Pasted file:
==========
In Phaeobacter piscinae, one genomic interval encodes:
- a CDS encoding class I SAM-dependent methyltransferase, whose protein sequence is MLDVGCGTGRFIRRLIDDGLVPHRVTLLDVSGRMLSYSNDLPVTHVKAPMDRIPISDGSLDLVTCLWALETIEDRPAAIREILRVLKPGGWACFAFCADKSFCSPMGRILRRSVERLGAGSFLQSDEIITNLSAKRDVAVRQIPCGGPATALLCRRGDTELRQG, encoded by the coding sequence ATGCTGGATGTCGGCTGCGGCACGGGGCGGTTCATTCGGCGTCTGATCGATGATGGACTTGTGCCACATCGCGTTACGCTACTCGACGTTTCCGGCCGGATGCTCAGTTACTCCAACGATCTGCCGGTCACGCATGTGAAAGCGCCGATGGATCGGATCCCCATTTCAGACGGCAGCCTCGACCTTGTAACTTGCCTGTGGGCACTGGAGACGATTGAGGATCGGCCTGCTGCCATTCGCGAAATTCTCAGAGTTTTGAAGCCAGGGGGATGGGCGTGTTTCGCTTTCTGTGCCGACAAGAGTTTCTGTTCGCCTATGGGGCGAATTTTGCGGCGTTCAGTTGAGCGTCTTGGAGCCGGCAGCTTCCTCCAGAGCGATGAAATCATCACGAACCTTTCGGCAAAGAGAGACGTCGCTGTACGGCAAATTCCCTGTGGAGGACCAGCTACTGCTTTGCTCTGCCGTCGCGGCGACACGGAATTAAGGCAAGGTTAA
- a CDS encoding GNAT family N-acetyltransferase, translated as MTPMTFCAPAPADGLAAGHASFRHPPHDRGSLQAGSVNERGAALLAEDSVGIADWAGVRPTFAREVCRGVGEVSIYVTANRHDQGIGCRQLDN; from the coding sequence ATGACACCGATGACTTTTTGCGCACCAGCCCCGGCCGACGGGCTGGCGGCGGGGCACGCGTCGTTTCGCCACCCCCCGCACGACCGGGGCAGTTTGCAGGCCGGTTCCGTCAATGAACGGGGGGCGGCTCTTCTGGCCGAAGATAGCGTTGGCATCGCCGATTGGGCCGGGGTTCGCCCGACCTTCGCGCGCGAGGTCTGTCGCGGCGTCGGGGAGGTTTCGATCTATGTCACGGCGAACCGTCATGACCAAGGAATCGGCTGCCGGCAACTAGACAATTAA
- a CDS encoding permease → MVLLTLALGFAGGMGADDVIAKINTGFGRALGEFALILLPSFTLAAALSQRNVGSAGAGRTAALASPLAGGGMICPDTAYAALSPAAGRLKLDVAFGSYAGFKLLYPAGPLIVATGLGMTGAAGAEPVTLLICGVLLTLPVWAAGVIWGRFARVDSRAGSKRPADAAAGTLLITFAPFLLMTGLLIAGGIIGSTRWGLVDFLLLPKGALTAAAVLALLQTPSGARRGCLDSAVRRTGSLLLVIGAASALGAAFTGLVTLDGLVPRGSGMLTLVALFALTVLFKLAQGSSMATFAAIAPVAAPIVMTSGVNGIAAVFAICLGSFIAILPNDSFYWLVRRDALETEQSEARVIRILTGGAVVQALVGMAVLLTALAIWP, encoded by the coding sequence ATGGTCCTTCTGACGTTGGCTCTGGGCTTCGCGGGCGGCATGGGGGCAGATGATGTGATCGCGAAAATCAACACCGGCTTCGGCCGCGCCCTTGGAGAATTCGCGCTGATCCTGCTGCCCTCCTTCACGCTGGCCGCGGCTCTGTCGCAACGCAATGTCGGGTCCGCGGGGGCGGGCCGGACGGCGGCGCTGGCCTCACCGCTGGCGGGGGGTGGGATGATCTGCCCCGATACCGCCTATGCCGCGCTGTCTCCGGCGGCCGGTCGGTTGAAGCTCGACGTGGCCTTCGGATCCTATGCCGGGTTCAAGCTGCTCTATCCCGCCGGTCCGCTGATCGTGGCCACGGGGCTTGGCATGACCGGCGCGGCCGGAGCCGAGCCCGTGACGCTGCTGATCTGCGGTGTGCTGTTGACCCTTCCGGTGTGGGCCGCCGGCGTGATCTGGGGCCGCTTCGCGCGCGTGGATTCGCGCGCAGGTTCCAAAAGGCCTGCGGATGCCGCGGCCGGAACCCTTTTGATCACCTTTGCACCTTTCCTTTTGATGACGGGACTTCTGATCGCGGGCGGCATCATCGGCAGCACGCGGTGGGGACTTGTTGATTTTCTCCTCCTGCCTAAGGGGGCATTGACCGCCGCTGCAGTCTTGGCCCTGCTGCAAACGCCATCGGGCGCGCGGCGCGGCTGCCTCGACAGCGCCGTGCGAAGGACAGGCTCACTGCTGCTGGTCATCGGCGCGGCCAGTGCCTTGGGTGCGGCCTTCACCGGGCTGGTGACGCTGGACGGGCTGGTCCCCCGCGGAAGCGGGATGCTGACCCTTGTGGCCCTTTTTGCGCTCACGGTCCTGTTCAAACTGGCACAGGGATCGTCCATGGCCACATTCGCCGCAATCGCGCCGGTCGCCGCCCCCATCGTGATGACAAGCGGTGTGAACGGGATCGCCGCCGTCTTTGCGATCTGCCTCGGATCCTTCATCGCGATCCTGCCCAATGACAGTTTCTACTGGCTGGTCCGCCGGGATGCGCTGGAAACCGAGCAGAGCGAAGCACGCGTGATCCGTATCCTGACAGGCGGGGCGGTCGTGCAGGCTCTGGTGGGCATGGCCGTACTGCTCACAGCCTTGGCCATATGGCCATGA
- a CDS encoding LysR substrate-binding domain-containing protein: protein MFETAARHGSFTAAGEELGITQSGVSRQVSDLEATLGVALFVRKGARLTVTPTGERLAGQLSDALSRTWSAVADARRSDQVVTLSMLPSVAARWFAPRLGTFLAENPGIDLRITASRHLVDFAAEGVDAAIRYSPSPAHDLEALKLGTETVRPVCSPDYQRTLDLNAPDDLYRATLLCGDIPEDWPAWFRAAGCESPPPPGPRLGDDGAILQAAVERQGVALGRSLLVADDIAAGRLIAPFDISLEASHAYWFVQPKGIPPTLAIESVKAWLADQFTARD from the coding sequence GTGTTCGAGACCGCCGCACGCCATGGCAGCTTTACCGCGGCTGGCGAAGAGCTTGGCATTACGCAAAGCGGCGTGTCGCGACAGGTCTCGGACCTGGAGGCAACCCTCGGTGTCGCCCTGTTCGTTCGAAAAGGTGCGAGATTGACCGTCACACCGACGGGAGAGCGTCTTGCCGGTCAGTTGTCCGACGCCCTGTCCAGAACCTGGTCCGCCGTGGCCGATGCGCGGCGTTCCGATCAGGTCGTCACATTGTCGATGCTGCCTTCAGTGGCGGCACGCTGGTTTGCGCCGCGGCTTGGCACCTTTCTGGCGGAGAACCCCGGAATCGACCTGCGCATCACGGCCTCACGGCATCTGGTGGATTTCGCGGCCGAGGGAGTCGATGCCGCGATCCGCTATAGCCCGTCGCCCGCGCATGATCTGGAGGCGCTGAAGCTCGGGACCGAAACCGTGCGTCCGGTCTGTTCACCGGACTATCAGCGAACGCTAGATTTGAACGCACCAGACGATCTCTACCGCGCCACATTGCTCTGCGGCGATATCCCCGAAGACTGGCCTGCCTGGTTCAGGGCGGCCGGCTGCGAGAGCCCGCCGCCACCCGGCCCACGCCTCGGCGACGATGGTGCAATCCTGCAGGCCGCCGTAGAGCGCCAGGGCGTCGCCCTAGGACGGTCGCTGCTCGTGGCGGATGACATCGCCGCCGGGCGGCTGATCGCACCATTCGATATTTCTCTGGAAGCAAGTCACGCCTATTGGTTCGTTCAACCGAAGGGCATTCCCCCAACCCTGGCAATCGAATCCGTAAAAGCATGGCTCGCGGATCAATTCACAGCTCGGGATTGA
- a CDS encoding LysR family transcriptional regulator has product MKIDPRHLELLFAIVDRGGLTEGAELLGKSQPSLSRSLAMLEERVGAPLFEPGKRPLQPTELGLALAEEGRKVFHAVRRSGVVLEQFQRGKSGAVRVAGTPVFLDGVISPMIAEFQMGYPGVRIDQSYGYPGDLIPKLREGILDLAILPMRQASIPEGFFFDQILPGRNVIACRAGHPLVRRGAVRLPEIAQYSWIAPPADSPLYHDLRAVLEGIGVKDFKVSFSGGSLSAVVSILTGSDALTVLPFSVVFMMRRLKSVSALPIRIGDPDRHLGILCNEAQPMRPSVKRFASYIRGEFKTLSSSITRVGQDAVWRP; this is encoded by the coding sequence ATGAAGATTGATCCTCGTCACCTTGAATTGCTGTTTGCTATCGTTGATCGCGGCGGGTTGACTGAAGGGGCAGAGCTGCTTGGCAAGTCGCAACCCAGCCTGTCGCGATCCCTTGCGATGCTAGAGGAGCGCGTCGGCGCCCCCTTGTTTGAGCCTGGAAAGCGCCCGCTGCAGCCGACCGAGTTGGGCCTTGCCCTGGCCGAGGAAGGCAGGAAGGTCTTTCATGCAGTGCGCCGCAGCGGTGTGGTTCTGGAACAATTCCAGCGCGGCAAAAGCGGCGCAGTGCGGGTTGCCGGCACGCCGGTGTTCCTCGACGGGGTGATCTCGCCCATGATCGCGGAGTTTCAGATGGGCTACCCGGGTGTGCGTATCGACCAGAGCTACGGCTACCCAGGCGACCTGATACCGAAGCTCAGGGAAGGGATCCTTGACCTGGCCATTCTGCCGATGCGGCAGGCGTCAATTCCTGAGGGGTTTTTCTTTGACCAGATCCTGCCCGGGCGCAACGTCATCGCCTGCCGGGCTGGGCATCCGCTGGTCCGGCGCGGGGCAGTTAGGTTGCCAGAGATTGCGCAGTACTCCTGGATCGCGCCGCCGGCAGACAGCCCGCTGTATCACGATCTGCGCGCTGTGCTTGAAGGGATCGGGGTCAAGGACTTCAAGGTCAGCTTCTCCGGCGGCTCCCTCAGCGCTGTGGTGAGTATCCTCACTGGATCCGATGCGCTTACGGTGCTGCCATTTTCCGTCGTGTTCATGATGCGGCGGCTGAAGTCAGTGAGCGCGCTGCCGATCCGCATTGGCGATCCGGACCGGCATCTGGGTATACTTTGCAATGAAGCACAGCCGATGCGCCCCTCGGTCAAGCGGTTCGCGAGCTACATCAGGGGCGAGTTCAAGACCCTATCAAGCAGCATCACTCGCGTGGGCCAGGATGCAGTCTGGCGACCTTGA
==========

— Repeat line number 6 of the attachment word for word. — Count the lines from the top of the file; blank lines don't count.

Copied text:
- a CDS encoding LysR family transcriptional regulator has product MKIDPRHLELLFAIVDRGGLTEGAELLGKSQPSLSRSLAMLEERVGAPLFEPGKRPLQPTELGLALAEEGRKVFHAVRRSGVVLEQFQRGKSGAVRVAGTPVFLDGVISPMIAEFQMGYPGVRIDQSYGYPGDLIPKLREGILDLAILPMRQASIPEGFFFDQILPGRNVIACRAGHPLVRRGAVRLPEIAQYSWIAPPADSPLYHDLRAVLEGIGVKDFKVSFSGGSLSAVVSILTGSDALTVLPFSVVFMMRRLKSVSALPIRIGDPDRHLGILCNEAQPMRPSVKRFASYIRGEFKTLSSSITRVGQDAVWRP; this is encoded by the coding sequence ATGAAGATTGATCCTCGTCACCTTGAATTGCTGTTTGCTATCGTTGATCGCGGCGGGTTGACTGAAGGGGCAGAGCTGCTTGGCAAGTCGCAACCCAGCCTGTCGCGATCCCTTGCGATGCTAGAGGAGCGCGTCGGCGCCCCCTTGTTTGAGCCTGGAAAGCGCCCGCTGCAGCCGACCGAGTTGGGCCTTGCCCTGGCCGAGGAAGGCAGGAAGGTCTTTCATGCAGTGCGCCGCAGCGGTGTGGTTCTGGAACAATTCCAGCGCGGCAAAAGCGGCGCAGTGCGGGTTGCCGGCACGCCGGTGTTCCTCGACGGGGTGATCTCGCCCATGATCGCGGAGTTTCAGATGGGCTACCCGGGTGTGCGTATCGACCAGAGCTACGGCTACCCAGGCGACCTGATACCGAAGCTCAGGGAAGGGATCCTTGACCTGGCCATTCTGCCGATGCGGCAGGCGTCAATTCCTGAGGGGTTTTTCTTTGACCAGATCCTGCCCGGGCGCAACGTCATCGCCTGCCGGGCTGGGCATCCGCTGGTCCGGCGCGGGGCAGTTAGGTTGCCAGAGATTGCGCAGTACTCCTGGATCGCGCCGCCGGCAGACAGCCCGCTGTATCACGATCTGCGCGCTGTGCTTGAAGGGATCGGGGTCAAGGACTTCAAGGTCAGCTTCTCCGGCGGCTCCCTCAGCGCTGTGGTGAGTATCCTCACTGGATCCGATGCGCTTACGGTGCTGCCATTTTCCGTCGTGTTCATGATGCGGCGGCTGAAGTCAGTGAGCGCGCTGCCGATCCGCATTGGCGATCCGGACCGGCATCTGGGTATACTTTGCAATGAAGCACAGCCGATGCGCCCCTCGGTCAAGCGGTTCGCGAGCTACATCAGGGGCGAGTTCAAGACCCTATCAAGCAGCATCACTCGCGTGGGCCAGGATGCAGTCTGGCGACCTTGA